Archive for sound effects

Review: Just Wait Till Your Ears Read This

Posted in Reviews, Spotlight with tags , , , , , , on 7 April 2013 by Megan
Subtitled: The Genius of Ben Burtt

Subtitled: The Genius of Ben Burtt

Let me lead with this: This is by far the best I have ever heard. For an auditory person like me, who has often dreamed of Foley work, it’s a dream come true, giving a truly unique and never boring glimpse behind the scenes of the process of Star Wars in a way most people have probably never imagined. Bonus points for a segment on the origins of the Wilhelm screen, and enough obscure Star Wars trivia to make you truly a delight at parties and informal get-togethers!

If I’m honest, though, there is just one tiny complaint preventing me from giving it five stars: the book does not explore the films equally at all. Acknowledging that it’s only logical to emphasize the Original Trilogy (where Burtt pioneered the effects and methods), and that I understand his not wanting necessarily to spill his secrets on his newer sounds — I’m pretty disappointed that the Prequels get less than half as much attention, and a ridiculous portion of the book is spent on The Clone Wars series (Burtt’s work on Droids and Ewoks and The Holiday Special are only briefly mentioned, so why waste my time on this exploration of a non-film entity?). While the Original films each receive a detailed treatment, step-by-step through each part of the film with excellent pictures and an average of 57 sounds each, the Prequels are reduced to their two or three big moments and quickly glossed over. Episode I has 33 sounds, fully 11 of which are Podrace only. E2 and E3 are given a pittance of a mere 18 and 14 sounds each . . . and one of those sounds isn’t even matched to the “creation story” attached to it (the book describes Burtt using a sonic boom for Vader’s heartbeat in the immolation sequence, but the sound linked to it is simply the Vader breathing/helmet squeal from ESB).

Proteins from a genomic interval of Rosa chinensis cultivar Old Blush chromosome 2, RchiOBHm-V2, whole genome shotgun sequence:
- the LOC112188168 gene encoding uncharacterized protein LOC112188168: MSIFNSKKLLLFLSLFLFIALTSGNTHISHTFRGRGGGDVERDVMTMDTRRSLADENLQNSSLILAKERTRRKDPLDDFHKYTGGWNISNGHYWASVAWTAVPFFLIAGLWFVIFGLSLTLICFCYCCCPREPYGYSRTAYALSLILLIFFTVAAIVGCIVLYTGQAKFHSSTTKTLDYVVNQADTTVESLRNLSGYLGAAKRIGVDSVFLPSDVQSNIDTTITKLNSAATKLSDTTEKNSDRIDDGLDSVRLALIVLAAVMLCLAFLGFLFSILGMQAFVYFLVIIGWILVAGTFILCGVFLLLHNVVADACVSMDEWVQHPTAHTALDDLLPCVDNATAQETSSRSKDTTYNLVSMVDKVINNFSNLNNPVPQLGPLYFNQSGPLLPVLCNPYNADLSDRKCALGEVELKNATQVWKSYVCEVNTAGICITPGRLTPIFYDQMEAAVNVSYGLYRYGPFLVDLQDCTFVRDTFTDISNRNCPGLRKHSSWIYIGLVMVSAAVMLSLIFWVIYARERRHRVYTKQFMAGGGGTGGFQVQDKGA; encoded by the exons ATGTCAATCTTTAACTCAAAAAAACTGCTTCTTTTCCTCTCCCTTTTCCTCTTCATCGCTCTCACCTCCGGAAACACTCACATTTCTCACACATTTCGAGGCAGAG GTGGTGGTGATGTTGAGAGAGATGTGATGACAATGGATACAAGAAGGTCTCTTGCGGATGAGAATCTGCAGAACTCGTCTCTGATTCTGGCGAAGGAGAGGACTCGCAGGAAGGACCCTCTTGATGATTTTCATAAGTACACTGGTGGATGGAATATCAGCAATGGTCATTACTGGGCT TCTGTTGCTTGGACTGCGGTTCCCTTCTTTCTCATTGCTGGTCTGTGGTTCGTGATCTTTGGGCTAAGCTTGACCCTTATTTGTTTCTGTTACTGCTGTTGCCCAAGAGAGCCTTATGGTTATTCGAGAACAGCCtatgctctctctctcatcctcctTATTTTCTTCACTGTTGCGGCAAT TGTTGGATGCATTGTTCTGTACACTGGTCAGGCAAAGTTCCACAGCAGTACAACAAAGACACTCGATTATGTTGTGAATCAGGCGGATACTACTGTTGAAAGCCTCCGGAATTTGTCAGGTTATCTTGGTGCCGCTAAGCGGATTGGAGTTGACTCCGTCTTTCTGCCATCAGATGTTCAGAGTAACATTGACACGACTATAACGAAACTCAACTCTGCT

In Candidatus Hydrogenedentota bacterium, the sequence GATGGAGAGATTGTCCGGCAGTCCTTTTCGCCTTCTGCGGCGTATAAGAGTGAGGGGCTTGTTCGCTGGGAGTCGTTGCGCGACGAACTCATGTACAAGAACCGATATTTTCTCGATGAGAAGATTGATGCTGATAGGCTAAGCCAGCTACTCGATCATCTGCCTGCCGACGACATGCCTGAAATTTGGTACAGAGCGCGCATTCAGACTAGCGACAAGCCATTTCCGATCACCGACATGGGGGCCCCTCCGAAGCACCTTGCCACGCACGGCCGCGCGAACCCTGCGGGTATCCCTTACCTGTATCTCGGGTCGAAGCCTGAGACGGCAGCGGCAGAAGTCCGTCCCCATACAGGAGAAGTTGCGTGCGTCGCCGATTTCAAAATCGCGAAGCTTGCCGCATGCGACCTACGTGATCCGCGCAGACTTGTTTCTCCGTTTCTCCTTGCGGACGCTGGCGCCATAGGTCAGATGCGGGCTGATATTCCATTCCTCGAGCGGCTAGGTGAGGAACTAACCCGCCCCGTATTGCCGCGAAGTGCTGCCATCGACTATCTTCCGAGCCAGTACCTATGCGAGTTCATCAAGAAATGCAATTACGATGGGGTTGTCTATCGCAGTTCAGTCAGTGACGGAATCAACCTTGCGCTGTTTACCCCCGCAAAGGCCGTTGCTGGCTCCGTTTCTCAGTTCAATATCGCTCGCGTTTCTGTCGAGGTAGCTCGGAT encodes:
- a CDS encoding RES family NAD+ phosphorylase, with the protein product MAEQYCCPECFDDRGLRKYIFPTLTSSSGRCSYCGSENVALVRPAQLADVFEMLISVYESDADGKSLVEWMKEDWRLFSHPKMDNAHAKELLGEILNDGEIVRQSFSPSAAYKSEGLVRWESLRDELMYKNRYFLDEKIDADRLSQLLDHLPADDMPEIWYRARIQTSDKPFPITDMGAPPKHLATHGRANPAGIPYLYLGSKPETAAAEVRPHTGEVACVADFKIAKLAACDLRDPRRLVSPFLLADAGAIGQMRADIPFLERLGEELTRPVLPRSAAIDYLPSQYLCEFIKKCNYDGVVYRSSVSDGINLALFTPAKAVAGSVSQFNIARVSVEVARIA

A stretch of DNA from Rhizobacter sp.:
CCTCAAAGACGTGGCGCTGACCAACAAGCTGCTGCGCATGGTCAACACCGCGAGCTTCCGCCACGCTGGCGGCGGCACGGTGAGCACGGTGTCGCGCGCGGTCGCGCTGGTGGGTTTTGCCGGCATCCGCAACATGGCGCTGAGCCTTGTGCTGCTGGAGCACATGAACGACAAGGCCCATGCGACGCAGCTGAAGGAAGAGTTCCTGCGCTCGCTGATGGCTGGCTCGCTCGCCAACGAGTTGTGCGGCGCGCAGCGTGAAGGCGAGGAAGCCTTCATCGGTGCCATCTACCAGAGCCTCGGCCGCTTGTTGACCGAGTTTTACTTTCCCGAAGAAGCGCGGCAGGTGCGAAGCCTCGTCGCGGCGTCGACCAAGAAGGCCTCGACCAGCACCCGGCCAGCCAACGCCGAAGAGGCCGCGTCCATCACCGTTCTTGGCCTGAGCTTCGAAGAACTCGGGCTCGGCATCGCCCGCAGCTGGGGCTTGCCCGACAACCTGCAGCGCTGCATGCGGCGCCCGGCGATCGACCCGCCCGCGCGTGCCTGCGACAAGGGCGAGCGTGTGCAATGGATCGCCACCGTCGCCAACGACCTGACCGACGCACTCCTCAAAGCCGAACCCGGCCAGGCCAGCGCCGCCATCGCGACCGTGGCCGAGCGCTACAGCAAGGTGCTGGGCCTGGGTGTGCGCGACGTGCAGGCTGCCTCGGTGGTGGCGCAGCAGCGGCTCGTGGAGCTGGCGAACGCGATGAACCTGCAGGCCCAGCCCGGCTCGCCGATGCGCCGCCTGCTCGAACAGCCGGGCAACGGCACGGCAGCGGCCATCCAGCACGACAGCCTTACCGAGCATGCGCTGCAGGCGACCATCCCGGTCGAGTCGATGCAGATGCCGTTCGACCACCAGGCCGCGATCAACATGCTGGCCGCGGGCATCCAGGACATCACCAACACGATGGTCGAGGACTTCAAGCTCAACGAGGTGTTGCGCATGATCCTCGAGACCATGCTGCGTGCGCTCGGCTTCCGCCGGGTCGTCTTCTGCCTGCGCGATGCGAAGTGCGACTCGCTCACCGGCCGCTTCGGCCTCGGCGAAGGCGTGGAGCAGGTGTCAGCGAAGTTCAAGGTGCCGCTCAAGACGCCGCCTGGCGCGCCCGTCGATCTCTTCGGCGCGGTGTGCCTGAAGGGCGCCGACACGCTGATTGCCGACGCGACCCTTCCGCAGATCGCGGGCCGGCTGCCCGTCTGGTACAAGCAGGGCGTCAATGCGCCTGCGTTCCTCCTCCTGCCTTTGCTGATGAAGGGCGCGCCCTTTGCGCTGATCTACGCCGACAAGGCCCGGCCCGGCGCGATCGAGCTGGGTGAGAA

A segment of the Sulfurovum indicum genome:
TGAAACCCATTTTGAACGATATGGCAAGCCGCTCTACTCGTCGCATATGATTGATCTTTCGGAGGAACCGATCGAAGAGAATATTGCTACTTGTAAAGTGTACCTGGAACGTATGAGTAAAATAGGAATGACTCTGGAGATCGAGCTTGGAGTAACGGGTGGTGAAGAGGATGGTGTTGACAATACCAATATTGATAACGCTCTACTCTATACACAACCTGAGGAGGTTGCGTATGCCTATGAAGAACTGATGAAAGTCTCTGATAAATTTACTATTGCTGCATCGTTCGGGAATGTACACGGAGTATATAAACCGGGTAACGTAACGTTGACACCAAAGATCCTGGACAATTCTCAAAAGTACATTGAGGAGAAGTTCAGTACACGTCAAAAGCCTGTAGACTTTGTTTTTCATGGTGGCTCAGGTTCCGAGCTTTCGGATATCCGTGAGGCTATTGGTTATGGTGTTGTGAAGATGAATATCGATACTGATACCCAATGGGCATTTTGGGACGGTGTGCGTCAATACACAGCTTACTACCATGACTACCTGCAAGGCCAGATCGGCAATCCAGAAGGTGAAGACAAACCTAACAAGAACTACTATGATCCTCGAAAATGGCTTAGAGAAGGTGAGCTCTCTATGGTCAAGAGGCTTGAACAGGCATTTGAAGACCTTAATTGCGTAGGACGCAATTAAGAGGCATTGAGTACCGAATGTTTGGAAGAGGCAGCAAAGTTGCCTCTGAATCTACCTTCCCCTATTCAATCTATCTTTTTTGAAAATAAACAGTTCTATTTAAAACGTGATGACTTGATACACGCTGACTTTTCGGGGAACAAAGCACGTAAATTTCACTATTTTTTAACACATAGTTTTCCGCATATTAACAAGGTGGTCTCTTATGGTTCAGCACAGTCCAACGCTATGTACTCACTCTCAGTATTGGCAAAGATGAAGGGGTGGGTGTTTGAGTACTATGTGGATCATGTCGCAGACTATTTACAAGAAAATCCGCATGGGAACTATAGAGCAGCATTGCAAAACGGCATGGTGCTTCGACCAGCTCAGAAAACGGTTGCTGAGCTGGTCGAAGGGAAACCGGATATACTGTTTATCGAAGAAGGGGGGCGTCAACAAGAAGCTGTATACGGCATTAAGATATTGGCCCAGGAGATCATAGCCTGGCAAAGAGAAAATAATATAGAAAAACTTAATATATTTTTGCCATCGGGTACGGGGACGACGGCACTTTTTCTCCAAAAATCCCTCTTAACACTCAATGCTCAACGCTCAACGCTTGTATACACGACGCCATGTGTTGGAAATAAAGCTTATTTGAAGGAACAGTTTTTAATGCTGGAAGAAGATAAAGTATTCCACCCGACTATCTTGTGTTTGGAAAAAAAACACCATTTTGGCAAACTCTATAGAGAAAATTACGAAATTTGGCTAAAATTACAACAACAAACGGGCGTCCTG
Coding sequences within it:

A great book, but it could have been better.

Sound Effects

Posted in Fun, Questions with tags , , , , , on 29 April 2011 by Megan

What are the top 5 most obscure and least obscure sounds in the SW Trilogy? — Eric

I decided to take this question for Fun Friday because I don’t have my book that talks about SW sound effects with me, so I’ll mainly be giving you my opinion. I suppose I do that anyway, but let’s talk sound effects today anyway!

In reply, I would give these two lists of the most obscure and least obscure SW sound effects. I am making an educated guess on these, pretty much using my experiences with people as a guideline. On the most fundamental level, I figure, “If my sister could identify this sound as being from Star Wars, it’s not obscure.” And then I ask myself, “If my roommate would hesitate before saying, ‘That’s a sound from Star Wars,’ then that’s pretty obscure.” So, voila! I give you my lists.

The Top 5 Most Obscure Star Wars Sounds According to the Star Wars Librarian

  1. The sound the lighted lap indicators make when the podracers finish a loop
  2. The sounds made by the mynock latching to the Falcon
  3. The “power-off” sound the tractor beam control center makes when Obi-Wan shuts it down
  4. The sound Luke’s lightsaber makes when he tries to pull it out of the snowbank using the Force
  5. The hum of ray shields

The Top 5 Least Obscure Star Wars Sounds According to the Star Wars Librarian

  1. Darth Vader breathing
  2. A lightsaber igniting
  3. A lightsaber being on
  4. A lightsaber shutting off
  5. R2-D2 squealing/chirping/beeping

If you consider that counting the three lightsaber sounds separately is cheating, I will give you two additional sounds: 4) TIE fighters, 5) Chewbacca speaking.

As a bonus, I will also give you my two favorite sounds in all of the Star Wars universe: 1) Seismic charges. *click* *silence* *SPANG* 2) The EMP fields generated by the electrostaves carried by Grevious’ MagnaGuards.

Finally, just to make Fun Friday really fun an interesting, here is a supercut from Cinexcellence featuring just about every Wilhelm scream in cinematic history. This is related because Ben Burtt (a recognized genius whom I will one day quote at great length about sound effects) is the one who brought it out of cinematic obscurity for SW. Warning . . . well, it’s 12 minutes long and your brain will probably turn to mush from hearing “ugh-ahhh!” so many times in a row. Also, because it features people screaming, it does feature violence. However, because it’s a Wilhelm scream, the violence can’t be taken too seriously. Anyway, you’ve been warned. Enjoy!